For regular video, Cat5e would probably be good. Only Cat 6 is "officially" rated to run at 1 Gb/sec speeds, but Cat 5e can generally run that speed as well.

I only run a single port into any room, and if I need more, I attach a small Gigabit switch. I guess you could do it either way. I have a drop in every room in the house where I might ever have a TV.

I hadn't thoght about the IP cameras, but that would be a good idea if you're installing those. No need to waste wireless bandwith on that.

    Bookmark   June 8, 2013 at 12:08PM
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dyno

IP cams are pretty expensive but if I were to do it again, I would spec Cat5e/6 runs for any interior/exterior security cam location. Had to buy a analog to digital convertor and they aren't cheap either.

Other location I should have run Cat5e was the electrical panel so usage monitor can be installed. Of course all TV's are pretty much mandatory nowadays.

Low voltage panel should be in the house. Aside from a 24 port switch, I've got all manner of modems, UPS, routers which sometimes need attention.

    Bookmark   August 26, 2013 at 12:50PM
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bcarlson78248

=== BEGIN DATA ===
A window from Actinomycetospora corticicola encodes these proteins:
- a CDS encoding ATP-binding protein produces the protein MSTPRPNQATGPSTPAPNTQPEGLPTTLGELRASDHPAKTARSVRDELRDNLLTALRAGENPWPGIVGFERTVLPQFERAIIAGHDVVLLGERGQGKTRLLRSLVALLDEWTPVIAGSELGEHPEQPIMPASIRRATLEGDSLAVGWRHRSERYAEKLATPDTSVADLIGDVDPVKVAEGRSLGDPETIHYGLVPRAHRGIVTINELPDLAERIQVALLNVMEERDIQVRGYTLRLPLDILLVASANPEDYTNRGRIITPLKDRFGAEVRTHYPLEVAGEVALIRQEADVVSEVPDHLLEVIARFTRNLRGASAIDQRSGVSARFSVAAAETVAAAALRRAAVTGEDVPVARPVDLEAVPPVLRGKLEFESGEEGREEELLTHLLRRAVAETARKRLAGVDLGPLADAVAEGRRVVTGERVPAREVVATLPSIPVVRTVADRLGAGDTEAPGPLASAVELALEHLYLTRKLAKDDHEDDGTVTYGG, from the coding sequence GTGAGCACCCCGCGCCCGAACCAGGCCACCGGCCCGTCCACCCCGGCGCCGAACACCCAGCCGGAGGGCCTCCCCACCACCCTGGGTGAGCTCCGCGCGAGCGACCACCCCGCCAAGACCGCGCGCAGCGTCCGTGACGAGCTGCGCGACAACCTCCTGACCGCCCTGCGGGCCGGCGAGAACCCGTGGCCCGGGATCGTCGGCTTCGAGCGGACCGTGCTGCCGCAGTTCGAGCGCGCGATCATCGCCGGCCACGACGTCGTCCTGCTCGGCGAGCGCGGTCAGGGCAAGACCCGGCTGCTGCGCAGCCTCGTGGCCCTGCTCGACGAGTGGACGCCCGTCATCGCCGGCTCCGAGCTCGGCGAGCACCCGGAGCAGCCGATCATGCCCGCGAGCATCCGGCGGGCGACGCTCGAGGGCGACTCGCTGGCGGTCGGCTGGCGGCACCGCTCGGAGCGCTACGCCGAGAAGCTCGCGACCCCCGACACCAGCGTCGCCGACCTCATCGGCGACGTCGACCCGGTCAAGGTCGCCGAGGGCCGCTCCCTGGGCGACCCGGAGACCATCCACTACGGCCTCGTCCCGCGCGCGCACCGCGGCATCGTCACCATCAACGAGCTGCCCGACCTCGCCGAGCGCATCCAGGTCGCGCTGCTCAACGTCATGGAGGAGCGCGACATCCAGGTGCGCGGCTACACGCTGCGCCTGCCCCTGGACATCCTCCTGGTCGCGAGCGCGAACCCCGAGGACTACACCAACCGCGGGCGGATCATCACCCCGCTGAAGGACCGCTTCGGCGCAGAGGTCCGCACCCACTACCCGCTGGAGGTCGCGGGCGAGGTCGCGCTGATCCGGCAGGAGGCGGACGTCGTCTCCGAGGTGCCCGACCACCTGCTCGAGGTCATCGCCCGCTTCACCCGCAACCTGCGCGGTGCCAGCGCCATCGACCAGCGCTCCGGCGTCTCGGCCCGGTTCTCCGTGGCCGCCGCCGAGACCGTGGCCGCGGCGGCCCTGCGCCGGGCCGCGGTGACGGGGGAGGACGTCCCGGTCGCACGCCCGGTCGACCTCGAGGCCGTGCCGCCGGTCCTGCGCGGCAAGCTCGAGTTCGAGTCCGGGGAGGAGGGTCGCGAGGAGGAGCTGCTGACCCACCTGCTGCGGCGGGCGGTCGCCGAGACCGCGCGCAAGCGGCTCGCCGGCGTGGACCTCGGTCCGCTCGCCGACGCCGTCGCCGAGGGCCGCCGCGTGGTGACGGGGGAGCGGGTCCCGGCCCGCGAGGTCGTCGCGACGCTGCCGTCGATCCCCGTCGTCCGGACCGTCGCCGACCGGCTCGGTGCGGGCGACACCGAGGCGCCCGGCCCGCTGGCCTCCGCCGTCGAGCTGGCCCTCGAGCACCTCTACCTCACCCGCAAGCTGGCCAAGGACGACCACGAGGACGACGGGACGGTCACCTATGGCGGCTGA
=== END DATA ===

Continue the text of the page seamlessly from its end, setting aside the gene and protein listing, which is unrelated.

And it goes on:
I don't know what type of cable service you have, but in my old house I has AT&T Uverse and they had some interesting options. The main junction coming in had telephone, TV and cable coming off a single box. I found that the TV signal could be distributed to each cable boc using traditional cable or you could run it over Cat 5/6, and it was much easier to interconnect using Cat 5 to the boxes.

I had my Cat 5 run to a central point in the attic (built in 1996), so it was in unconditioned space. This was not very convenient because I wanted to install a router at that point to interconnect various components. My cheap router survived the heat, but probably would have lasted longer in a better environment. Your garage environment may be more stable, but my attic had very wide temperature swings.

Bruce

    Bookmark   August 31, 2013 at 7:47AM
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bcarlson78248